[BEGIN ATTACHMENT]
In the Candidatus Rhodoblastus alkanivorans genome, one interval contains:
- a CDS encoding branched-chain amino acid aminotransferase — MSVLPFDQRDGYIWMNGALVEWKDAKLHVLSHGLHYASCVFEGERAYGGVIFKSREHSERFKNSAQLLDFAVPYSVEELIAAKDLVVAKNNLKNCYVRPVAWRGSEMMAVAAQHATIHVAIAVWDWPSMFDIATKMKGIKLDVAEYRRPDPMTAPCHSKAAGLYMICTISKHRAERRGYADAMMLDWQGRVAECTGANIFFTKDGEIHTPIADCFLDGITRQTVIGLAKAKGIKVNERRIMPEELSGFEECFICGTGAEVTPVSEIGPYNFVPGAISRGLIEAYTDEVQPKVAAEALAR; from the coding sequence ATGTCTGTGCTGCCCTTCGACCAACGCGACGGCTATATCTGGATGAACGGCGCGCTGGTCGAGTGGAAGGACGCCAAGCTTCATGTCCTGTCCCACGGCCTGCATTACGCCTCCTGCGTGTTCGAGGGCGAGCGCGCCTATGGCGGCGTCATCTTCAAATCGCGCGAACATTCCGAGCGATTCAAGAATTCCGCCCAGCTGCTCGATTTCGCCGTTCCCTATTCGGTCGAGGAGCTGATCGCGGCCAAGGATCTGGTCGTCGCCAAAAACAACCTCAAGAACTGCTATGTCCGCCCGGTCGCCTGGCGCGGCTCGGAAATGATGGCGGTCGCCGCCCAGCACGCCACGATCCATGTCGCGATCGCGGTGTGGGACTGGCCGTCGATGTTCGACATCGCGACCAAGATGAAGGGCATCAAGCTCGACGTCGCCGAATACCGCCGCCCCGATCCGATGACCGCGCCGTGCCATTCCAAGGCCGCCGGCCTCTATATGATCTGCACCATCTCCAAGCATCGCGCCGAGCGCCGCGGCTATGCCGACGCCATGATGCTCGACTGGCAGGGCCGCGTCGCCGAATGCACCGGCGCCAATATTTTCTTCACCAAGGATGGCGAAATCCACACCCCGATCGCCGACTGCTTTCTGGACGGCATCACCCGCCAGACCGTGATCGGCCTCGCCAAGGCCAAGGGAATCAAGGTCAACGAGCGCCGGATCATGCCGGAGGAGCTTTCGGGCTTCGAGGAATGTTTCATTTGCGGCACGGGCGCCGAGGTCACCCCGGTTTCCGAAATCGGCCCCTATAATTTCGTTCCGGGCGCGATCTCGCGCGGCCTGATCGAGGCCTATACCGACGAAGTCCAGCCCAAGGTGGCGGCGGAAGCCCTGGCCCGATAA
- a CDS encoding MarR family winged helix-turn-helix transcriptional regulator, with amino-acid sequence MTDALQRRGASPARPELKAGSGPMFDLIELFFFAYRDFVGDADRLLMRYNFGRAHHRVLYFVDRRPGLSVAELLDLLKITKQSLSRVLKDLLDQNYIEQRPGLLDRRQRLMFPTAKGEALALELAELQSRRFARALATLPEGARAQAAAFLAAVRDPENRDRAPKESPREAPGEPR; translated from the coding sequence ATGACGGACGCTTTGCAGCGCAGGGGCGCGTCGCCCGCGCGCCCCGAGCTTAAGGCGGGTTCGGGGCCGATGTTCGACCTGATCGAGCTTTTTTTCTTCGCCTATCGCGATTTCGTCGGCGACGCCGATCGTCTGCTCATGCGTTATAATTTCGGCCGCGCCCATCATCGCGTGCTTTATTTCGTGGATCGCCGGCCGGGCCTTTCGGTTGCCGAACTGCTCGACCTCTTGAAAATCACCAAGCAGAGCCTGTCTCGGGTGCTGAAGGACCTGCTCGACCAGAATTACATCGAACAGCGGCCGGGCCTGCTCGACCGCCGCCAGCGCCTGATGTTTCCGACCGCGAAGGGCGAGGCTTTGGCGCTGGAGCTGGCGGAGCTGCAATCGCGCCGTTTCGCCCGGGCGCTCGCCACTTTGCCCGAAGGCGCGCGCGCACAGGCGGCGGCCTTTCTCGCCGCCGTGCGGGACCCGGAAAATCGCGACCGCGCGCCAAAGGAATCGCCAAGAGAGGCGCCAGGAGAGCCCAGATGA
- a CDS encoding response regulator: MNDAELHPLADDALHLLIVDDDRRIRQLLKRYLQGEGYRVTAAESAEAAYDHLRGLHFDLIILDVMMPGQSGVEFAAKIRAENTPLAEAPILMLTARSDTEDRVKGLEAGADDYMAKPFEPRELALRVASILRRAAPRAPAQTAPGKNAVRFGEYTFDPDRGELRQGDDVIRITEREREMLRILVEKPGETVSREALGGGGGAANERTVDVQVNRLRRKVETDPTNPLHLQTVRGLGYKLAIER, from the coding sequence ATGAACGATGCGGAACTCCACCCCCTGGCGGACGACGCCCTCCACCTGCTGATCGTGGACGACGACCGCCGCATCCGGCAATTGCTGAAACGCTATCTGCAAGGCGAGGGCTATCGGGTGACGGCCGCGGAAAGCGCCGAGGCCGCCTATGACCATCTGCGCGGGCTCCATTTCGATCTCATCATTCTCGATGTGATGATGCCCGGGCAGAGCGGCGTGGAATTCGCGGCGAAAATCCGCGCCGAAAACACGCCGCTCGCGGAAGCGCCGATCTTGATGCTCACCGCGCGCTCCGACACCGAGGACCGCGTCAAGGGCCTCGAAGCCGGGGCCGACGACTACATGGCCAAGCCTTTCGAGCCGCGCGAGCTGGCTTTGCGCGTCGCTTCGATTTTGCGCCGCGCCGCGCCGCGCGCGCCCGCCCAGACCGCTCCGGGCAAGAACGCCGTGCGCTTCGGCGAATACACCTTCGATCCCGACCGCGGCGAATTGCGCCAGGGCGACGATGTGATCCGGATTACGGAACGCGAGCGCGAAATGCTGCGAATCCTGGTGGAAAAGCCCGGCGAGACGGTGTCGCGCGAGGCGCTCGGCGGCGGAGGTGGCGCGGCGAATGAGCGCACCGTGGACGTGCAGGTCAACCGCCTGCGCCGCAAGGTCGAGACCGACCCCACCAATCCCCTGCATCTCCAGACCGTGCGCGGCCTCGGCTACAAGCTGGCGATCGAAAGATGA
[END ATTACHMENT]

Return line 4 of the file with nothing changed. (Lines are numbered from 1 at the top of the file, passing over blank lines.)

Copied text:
- a CDS encoding response regulator: MNDAELHPLADDALHLLIVDDDRRIRQLLKRYLQGEGYRVTAAESAEAAYDHLRGLHFDLIILDVMMPGQSGVEFAAKIRAENTPLAEAPILMLTARSDTEDRVKGLEAGADDYMAKPFEPRELALRVASILRRAAPRAPAQTAPGKNAVRFGEYTFDPDRGELRQGDDVIRITEREREMLRILVEKPGETVSREALGGGGGAANERTVDVQVNRLRRKVETDPTNPLHLQTVRGLGYKLAIER, from the coding sequence ATGAACGATGCGGAACTCCACCCCCTGGCGGACGACGCCCTCCACCTGCTGATCGTGGACGACGACCGCCGCATCCGGCAATTGCTGAAACGCTATCTGCAAGGCGAGGGCTATCGGGTGACGGCCGCGGAAAGCGCCGAGGCCGCCTATGACCATCTGCGCGGGCTCCATTTCGATCTCATCATTCTCGATGTGATGATGCCCGGGCAGAGCGGCGTGGAATTCGCGGCGAAAATCCGCGCCGAAAACACGCCGCTCGCGGAAGCGCCGATCTTGATGCTCACCGCGCGCTCCGACACCGAGGACCGCGTCAAGGGCCTCGAAGCCGGGGCCGACGACTACATGGCCAAGCCTTTCGAGCCGCGCGAGCTGGCTTTGCGCGTCGCTTCGATTTTGCGCCGCGCCGCGCCGCGCGCGCCCGCCCAGACCGCTCCGGGCAAGAACGCCGTGCGCTTCGGCGAATACACCTTCGATCCCGACCGCGGCGAATTGCGCCAGGGCGACGATGTGATCCGGATTACGGAACGCGAGCGCGAAATGCTGCGAATCCTGGTGGAAAAGCCCGGCGAGACGGTGTCGCGCGAGGCGCTCGGCGGCGGAGGTGGCGCGGCGAATGAGCGCACCGTGGACGTGCAGGTCAACCGCCTGCGCCGCAAGGTCGAGACCGACCCCACCAATCCCCTGCATCTCCAGACCGTGCGCGGCCTCGGCTACAAGCTGGCGATCGAAAGATGA